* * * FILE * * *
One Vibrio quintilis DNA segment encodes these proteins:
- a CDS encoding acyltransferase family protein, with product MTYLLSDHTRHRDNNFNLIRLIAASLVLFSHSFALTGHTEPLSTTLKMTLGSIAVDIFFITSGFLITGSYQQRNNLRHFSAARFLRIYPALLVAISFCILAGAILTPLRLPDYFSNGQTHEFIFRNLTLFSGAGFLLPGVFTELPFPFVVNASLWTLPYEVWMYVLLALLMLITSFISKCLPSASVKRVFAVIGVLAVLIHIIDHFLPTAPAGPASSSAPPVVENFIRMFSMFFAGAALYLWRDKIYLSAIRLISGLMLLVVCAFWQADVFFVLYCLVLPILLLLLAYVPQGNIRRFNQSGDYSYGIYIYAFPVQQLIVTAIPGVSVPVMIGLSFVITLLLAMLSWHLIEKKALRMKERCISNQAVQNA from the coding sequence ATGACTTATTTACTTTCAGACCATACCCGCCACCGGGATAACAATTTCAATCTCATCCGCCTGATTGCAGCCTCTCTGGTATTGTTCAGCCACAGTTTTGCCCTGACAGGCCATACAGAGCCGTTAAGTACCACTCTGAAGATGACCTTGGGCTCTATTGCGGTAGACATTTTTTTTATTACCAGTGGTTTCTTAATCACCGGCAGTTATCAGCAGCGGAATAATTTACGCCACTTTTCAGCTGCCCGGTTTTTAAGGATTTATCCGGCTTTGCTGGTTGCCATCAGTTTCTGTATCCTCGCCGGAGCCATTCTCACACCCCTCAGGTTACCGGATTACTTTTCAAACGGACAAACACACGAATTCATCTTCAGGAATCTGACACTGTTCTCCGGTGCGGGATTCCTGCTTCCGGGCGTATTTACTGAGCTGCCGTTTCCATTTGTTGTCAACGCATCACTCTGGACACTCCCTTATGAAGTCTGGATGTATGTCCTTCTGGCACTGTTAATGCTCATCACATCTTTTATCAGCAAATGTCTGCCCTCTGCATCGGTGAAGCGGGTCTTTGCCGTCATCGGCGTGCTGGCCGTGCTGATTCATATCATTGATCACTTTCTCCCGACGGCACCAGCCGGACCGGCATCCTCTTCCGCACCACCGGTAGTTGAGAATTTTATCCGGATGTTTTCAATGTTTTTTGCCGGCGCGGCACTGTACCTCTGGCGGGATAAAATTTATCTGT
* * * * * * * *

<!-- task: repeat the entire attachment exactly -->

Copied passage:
One Vibrio quintilis DNA segment encodes these proteins:
- a CDS encoding acyltransferase family protein, with product MTYLLSDHTRHRDNNFNLIRLIAASLVLFSHSFALTGHTEPLSTTLKMTLGSIAVDIFFITSGFLITGSYQQRNNLRHFSAARFLRIYPALLVAISFCILAGAILTPLRLPDYFSNGQTHEFIFRNLTLFSGAGFLLPGVFTELPFPFVVNASLWTLPYEVWMYVLLALLMLITSFISKCLPSASVKRVFAVIGVLAVLIHIIDHFLPTAPAGPASSSAPPVVENFIRMFSMFFAGAALYLWRDKIYLSAIRLISGLMLLVVCAFWQADVFFVLYCLVLPILLLLLAYVPQGNIRRFNQSGDYSYGIYIYAFPVQQLIVTAIPGVSVPVMIGLSFVITLLLAMLSWHLIEKKALRMKERCISNQAVQNA from the coding sequence ATGACTTATTTACTTTCAGACCATACCCGCCACCGGGATAACAATTTCAATCTCATCCGCCTGATTGCAGCCTCTCTGGTATTGTTCAGCCACAGTTTTGCCCTGACAGGCCATACAGAGCCGTTAAGTACCACTCTGAAGATGACCTTGGGCTCTATTGCGGTAGACATTTTTTTTATTACCAGTGGTTTCTTAATCACCGGCAGTTATCAGCAGCGGAATAATTTACGCCACTTTTCAGCTGCCCGGTTTTTAAGGATTTATCCGGCTTTGCTGGTTGCCATCAGTTTCTGTATCCTCGCCGGAGCCATTCTCACACCCCTCAGGTTACCGGATTACTTTTCAAACGGACAAACACACGAATTCATCTTCAGGAATCTGACACTGTTCTCCGGTGCGGGATTCCTGCTTCCGGGCGTATTTACTGAGCTGCCGTTTCCATTTGTTGTCAACGCATCACTCTGGACACTCCCTTATGAAGTCTGGATGTATGTCCTTCTGGCACTGTTAATGCTCATCACATCTTTTATCAGCAAATGTCTGCCCTCTGCATCGGTGAAGCGGGTCTTTGCCGTCATCGGCGTGCTGGCCGTGCTGATTCATATCATTGATCACTTTCTCCCGACGGCACCAGCCGGACCGGCATCCTCTTCCGCACCACCGGTAGTTGAGAATTTTATCCGGATGTTTTCAATGTTTTTTGCCGGCGCGGCACTGTACCTCTGGCGGGATAAAATTTATCTGT